Susan Stairs, author of The Story of Before, recently answered a few questions for our Novelicious readers. Here's our review of her book.
starts around 10am, when the house is empty of all other family members
and I’ve finished a rather perfunctory cleaning of the kitchen. If I’ve been
very good, I’ll have had a walk by that time too. It usually takes me a while
to get ‘in the zone’, but even before I do, I’m thinking about my plot, my
characters, and how I can move on from where I left off the previous day.
Once I get going, I hate having to pull myself away, even for fairly essential
stuff like eating lunch. I generally finish up around 5.30.
When you are
writing, do you use any celebrities or people you know as inspiration?
use anyone in particular as inspiration, just other writers in general. I keep
reminding myself that what I’m doing is not an impossible task – hard work,
yes, but not impossible. Sometimes simply holding a book inspires me. Feeling
the weight of it in my hands reminds me that countless other authors have managed
to keep turning the thoughts in their heads into stories between covers, and if
they can do it, there’s no reason why I can’t either.
What is your favourite Women’s Fiction book of all time and why?
Not a question I can readily answer. There are so many books I have loved, I
couldn’t possibly have a favourite. A couple that have definitely lingered long
in my mind are ‘The Lovely Bones’ by Alice Sebold, and ‘The Secret History’ by
Donna Tartt. I do tend, I have found, to favour stories written in the first
person, perhaps because it’s a more natural way of seeing the world.
What is your
writing process? Do you plan first or dive in? How many drafts do you do?
of planning and diving in. I usually have a broad outline of the main event around
which the story will evolve, but only a vague idea of how I will get from
beginning to end. Once I create my characters, I find they dictate how the
story maps itself out. Their personalities and the way they think and act drive
the narrative forward. Usually, the way things turn out is as much a revelation
to me as it will be – I hope! – for the reader. I tend to do a lot of revising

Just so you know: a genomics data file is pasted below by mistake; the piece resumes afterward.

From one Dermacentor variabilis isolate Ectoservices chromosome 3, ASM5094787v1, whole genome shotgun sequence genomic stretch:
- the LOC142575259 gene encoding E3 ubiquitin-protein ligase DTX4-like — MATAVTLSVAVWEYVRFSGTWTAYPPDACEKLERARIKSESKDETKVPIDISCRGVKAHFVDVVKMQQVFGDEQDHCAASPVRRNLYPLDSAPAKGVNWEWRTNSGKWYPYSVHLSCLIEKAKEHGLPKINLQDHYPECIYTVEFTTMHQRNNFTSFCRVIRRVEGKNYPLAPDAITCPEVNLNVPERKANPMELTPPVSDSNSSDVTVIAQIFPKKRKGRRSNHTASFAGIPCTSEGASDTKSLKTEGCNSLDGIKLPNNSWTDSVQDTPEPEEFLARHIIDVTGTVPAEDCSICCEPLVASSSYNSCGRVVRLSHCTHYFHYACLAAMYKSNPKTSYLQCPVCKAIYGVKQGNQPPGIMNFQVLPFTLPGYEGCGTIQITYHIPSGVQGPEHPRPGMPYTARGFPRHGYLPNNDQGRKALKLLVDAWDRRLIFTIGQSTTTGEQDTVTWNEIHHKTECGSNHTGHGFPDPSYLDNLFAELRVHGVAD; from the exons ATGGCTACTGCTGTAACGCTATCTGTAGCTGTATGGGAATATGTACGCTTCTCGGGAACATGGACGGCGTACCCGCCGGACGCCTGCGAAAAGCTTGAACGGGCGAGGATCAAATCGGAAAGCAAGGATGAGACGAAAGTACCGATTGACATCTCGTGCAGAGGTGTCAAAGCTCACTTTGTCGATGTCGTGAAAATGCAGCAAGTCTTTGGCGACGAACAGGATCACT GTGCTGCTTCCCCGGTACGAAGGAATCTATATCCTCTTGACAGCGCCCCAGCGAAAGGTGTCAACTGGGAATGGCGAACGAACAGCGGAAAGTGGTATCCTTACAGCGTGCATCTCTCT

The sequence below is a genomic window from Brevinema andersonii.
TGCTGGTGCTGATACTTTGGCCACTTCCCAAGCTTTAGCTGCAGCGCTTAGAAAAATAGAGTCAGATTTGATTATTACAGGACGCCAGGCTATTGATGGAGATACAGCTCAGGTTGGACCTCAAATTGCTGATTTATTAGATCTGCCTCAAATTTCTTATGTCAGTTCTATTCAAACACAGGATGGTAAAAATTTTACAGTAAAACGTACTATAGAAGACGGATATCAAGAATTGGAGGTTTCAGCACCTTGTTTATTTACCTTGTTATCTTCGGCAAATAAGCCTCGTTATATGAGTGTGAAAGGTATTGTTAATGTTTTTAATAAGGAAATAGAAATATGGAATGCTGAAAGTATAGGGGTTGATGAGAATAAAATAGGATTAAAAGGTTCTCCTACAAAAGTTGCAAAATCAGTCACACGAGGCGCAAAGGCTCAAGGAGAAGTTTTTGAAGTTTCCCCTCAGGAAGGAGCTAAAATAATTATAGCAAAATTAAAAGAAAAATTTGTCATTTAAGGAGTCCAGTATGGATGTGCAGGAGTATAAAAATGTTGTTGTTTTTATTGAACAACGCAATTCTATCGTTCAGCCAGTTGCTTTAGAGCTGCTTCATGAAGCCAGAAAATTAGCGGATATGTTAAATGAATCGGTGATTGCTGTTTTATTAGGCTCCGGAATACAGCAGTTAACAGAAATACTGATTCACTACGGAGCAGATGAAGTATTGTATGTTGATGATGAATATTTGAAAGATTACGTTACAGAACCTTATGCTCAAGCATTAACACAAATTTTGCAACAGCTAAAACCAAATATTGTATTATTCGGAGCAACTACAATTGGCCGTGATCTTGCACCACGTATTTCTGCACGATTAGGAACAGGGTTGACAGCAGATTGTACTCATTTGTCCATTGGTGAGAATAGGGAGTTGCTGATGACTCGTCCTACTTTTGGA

and editing as I write – that seems to work for me. But even after I thought I
was finished ‘The Story of Before’, the editing process continued. It went
through, I think, 7 full manuscript edits before it was ready for publication.
your journey to being a published author?
already written and published several books myself on the subject of Irish art
between 1988 and 2004. In 2007, I enrolled in a Creative Writing class in the
Irish Writers Centre and the encouragement I received there gave me the
confidence to apply to do the MA in Creative Writing in University College
Dublin in 2008. I was over the moon when I was accepted and the instruction I
received from the tutors there helped me enormously. I began my novel ‘The
Story of Before’ while I was on the course, submitting the first few chapters
as my dissertation. After graduating, I spent more than a year finishing it and
then, over the course of 9 months, sent chapters to 16 UK agents. Five of those
requested to see the full MS, and 2 offered me representation. I chose Lucy
Luck of Lucy Luck and Associates who has been wonderfully enthusiastic,
supportive and encouraging. She found me an editor who loved my novel, Sara
O’Keeffe of Corvus, an imprint of Atlantic Books, and – joy! – she offered to
you think is the biggest myth about being a novelist?
That ‘The End’ is not really the end. I’m not sure what
other people think but I had never realised the amount of work involved after
the initial task of actually finishing the novel. That’s only part of the
process – the gestational period if you like. There’s a whole other set of
tasks to be done after it’s been ‘born’!
What advice can you give to our readers who want to write a novel of their
up. It might sound trite but I can’t think of anything more important. The
books you enjoy reading were written by people who never gave up. You will not
see any books by those who did. Sometimes I wonder now how I continued to write
my novel when I had no idea whatsoever what would happen to it. But in order to
get to the destination, you must complete the journey, however difficult it may
be. If you have a story to tell, tell it. Write it all the way to the end. And
read. All the time. There’s no better inspiration.
What are you
working on at the moment?
My second novel. Written from the point of view of Tim who,
as an adult, is recalling the summer he spent in Ireland as a
fourteen-year-old and how it changed his life forever.